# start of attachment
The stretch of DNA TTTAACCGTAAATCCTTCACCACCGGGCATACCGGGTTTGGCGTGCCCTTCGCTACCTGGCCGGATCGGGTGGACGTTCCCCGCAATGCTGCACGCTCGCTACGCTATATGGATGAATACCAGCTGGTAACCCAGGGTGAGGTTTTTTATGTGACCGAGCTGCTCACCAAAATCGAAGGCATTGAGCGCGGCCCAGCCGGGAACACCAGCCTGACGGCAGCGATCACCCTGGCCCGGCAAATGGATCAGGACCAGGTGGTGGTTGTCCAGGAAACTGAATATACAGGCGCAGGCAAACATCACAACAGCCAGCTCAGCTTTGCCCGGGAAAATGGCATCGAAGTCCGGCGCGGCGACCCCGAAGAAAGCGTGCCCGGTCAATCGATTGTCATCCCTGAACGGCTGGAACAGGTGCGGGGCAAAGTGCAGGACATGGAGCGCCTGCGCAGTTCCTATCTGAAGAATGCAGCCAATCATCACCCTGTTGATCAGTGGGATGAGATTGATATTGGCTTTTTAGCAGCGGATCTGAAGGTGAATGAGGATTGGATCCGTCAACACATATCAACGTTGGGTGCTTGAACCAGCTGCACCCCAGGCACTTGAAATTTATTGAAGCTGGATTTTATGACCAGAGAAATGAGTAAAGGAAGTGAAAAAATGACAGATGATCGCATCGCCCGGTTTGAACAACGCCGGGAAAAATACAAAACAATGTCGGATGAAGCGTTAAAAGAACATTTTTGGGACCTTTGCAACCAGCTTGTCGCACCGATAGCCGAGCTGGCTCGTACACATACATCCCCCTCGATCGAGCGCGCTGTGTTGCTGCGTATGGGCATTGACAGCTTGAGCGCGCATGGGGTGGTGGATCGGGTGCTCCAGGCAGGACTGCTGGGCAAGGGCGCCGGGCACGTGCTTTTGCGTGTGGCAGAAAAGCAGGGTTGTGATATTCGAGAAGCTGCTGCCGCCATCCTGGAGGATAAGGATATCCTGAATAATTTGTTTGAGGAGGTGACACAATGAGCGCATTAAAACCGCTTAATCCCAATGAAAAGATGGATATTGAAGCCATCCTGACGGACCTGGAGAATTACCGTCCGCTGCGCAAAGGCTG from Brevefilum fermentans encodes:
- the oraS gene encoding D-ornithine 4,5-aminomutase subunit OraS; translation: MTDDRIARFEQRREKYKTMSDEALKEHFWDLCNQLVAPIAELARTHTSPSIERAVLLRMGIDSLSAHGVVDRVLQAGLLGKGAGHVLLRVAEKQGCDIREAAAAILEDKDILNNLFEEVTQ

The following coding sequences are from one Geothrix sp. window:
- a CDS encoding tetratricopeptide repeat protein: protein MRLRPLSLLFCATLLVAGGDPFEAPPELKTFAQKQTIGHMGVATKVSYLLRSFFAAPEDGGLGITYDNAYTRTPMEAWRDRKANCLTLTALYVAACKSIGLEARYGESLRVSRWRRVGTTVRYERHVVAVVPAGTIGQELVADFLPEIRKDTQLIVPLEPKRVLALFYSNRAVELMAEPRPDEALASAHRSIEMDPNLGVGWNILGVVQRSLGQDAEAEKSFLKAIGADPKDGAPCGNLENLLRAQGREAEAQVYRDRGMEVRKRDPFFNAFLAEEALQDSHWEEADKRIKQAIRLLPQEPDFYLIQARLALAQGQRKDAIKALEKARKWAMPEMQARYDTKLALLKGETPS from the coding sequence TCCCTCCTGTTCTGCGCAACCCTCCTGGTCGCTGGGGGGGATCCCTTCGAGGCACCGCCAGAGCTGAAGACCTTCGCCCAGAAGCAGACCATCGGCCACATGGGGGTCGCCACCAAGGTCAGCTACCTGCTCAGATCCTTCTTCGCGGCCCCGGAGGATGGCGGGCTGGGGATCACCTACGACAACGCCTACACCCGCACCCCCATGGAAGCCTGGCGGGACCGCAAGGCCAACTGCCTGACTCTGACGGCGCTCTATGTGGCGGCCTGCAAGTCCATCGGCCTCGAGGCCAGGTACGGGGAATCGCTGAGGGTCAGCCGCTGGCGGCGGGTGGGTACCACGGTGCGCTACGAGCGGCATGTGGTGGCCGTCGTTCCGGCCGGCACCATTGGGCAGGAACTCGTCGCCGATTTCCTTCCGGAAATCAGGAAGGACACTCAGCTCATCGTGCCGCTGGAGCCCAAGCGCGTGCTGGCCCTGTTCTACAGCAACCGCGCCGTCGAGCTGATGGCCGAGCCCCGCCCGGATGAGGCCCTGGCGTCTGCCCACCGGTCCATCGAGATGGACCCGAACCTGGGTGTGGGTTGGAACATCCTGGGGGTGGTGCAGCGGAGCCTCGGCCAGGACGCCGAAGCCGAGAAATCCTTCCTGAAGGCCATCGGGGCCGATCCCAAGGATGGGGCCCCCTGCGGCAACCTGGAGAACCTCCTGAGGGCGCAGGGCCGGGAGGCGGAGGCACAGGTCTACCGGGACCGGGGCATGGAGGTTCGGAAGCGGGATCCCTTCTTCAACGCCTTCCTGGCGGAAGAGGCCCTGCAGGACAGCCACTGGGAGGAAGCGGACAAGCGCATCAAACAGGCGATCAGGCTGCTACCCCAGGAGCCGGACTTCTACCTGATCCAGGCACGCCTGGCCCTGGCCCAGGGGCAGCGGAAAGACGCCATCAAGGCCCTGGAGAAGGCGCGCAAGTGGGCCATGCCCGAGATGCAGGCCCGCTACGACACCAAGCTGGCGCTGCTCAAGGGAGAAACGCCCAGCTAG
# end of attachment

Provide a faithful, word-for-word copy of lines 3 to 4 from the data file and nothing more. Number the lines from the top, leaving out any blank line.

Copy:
The following coding sequences are from one Geothrix sp. window:
- a CDS encoding tetratricopeptide repeat protein: protein MRLRPLSLLFCATLLVAGGDPFEAPPELKTFAQKQTIGHMGVATKVSYLLRSFFAAPEDGGLGITYDNAYTRTPMEAWRDRKANCLTLTALYVAACKSIGLEARYGESLRVSRWRRVGTTVRYERHVVAVVPAGTIGQELVADFLPEIRKDTQLIVPLEPKRVLALFYSNRAVELMAEPRPDEALASAHRSIEMDPNLGVGWNILGVVQRSLGQDAEAEKSFLKAIGADPKDGAPCGNLENLLRAQGREAEAQVYRDRGMEVRKRDPFFNAFLAEEALQDSHWEEADKRIKQAIRLLPQEPDFYLIQARLALAQGQRKDAIKALEKARKWAMPEMQARYDTKLALLKGETPS from the coding sequence TCCCTCCTGTTCTGCGCAACCCTCCTGGTCGCTGGGGGGGATCCCTTCGAGGCACCGCCAGAGCTGAAGACCTTCGCCCAGAAGCAGACCATCGGCCACATGGGGGTCGCCACCAAGGTCAGCTACCTGCTCAGATCCTTCTTCGCGGCCCCGGAGGATGGCGGGCTGGGGATCACCTACGACAACGCCTACACCCGCACCCCCATGGAAGCCTGGCGGGACCGCAAGGCCAACTGCCTGACTCTGACGGCGCTCTATGTGGCGGCCTGCAAGTCCATCGGCCTCGAGGCCAGGTACGGGGAATCGCTGAGGGTCAGCCGCTGGCGGCGGGTGGGTACCACGGTGCGCTACGAGCGGCATGTGGTGGCCGTCGTTCCGGCCGGCACCATTGGGCAGGAACTCGTCGCCGATTTCCTTCCGGAAATCAGGAAGGACACTCAGCTCATCGTGCCGCTGGAGCCCAAGCGCGTGCTGGCCCTGTTCTACAGCAACCGCGCCGTCGAGCTGATGGCCGAGCCCCGCCCGGATGAGGCCCTGGCGTCTGCCCACCGGTCCATCGAGATGGACCCGAACCTGGGTGTGGGTTGGAACATCCTGGGGGTGGTGCAGCGGAGCCTCGGCCAGGACGCCGAAGCCGAGAAATCCTTCCTGAAGGCCATCGGGGCCGATCCCAAGGATGGGGCCCCCTGCGGCAACCTGGAGAACCTCCTGAGGGCGCAGGGCCGGGAGGCGGAGGCACAGGTCTACCGGGACCGGGGCATGGAGGTTCGGAAGCGGGATCCCTTCTTCAACGCCTTCCTGGCGGAAGAGGCCCTGCAGGACAGCCACTGGGAGGAAGCGGACAAGCGCATCAAACAGGCGATCAGGCTGCTACCCCAGGAGCCGGACTTCTACCTGATCCAGGCACGCCTGGCCCTGGCCCAGGGGCAGCGGAAAGACGCCATCAAGGCCCTGGAGAAGGCGCGCAAGTGGGCCATGCCCGAGATGCAGGCCCGCTACGACACCAAGCTGGCGCTGCTCAAGGGAGAAACGCCCAGCTAG